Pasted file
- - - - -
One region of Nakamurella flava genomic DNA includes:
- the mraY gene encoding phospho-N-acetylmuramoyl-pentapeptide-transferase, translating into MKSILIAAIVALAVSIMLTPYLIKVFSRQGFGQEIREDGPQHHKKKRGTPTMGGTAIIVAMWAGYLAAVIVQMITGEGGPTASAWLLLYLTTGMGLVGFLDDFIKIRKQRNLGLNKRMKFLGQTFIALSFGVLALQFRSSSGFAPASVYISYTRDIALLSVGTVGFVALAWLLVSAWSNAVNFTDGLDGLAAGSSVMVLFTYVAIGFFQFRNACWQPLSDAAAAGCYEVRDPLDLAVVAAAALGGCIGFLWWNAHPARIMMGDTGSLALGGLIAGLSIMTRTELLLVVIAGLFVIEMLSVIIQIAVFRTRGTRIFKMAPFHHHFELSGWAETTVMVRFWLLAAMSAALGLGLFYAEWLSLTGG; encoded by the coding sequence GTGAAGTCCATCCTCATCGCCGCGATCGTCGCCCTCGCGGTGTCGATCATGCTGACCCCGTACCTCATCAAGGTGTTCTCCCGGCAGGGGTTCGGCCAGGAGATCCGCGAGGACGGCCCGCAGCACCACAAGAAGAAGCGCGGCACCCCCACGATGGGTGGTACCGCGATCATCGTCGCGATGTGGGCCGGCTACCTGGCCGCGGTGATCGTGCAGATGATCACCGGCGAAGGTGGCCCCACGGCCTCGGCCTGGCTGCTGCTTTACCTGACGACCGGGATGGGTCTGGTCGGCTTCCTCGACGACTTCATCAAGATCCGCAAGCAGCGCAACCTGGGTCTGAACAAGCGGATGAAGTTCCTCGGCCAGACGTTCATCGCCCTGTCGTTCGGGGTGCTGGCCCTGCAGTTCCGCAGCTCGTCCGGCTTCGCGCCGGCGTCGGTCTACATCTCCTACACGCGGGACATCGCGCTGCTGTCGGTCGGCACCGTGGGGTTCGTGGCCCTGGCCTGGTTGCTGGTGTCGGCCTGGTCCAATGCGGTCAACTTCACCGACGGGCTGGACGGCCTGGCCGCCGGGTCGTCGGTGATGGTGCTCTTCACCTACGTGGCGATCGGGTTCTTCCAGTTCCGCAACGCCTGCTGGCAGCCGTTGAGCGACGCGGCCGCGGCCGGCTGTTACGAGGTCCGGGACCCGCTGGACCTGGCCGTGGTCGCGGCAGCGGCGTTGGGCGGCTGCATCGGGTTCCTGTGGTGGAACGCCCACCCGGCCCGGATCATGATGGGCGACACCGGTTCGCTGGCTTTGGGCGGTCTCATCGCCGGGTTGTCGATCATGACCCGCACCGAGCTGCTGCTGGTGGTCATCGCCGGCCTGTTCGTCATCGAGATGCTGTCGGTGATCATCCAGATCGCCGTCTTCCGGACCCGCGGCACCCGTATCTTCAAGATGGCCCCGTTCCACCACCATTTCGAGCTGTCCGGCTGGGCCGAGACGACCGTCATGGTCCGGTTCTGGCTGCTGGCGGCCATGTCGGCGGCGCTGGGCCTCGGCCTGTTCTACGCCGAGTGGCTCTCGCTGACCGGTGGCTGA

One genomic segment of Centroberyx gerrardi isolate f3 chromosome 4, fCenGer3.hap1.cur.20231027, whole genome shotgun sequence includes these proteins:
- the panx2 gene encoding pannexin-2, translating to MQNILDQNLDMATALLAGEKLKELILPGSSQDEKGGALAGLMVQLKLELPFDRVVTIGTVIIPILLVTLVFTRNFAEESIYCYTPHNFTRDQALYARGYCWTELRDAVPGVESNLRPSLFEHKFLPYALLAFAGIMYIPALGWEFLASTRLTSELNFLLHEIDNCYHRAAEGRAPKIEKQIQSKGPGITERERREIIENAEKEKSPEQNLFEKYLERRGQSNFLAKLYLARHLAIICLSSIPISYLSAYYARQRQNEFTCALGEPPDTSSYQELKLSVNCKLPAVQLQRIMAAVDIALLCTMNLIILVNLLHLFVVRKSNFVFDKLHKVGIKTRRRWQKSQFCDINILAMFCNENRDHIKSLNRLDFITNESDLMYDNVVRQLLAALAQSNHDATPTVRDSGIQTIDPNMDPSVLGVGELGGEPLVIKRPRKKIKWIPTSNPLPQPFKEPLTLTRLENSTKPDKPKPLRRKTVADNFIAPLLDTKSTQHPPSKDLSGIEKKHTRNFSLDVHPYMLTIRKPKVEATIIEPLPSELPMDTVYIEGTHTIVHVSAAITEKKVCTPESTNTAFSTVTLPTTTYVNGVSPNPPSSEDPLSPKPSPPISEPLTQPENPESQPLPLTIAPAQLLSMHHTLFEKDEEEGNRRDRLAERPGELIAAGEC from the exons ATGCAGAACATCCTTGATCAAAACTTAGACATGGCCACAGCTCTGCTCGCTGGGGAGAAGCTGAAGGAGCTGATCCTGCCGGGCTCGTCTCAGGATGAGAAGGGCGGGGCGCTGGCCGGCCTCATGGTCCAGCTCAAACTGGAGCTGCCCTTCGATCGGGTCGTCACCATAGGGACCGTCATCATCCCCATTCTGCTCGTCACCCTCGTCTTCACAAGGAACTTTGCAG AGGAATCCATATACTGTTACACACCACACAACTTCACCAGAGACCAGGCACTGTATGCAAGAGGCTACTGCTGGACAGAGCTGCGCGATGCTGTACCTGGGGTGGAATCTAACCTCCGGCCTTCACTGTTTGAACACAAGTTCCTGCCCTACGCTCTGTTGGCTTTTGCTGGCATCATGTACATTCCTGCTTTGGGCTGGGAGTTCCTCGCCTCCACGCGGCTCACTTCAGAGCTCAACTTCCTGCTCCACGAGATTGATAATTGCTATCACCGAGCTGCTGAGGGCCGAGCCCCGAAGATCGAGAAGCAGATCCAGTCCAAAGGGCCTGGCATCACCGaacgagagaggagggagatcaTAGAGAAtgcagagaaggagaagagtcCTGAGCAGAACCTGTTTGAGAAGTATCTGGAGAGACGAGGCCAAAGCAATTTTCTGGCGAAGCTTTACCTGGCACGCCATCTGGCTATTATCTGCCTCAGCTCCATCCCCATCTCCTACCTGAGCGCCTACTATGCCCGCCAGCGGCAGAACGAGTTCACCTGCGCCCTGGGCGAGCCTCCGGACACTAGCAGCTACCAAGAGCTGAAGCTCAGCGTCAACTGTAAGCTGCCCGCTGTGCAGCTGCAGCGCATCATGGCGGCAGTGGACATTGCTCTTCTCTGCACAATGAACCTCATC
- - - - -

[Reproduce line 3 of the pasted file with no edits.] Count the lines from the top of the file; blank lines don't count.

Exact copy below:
One genomic segment of Centroberyx gerrardi isolate f3 chromosome 4, fCenGer3.hap1.cur.20231027, whole genome shotgun sequence includes these proteins: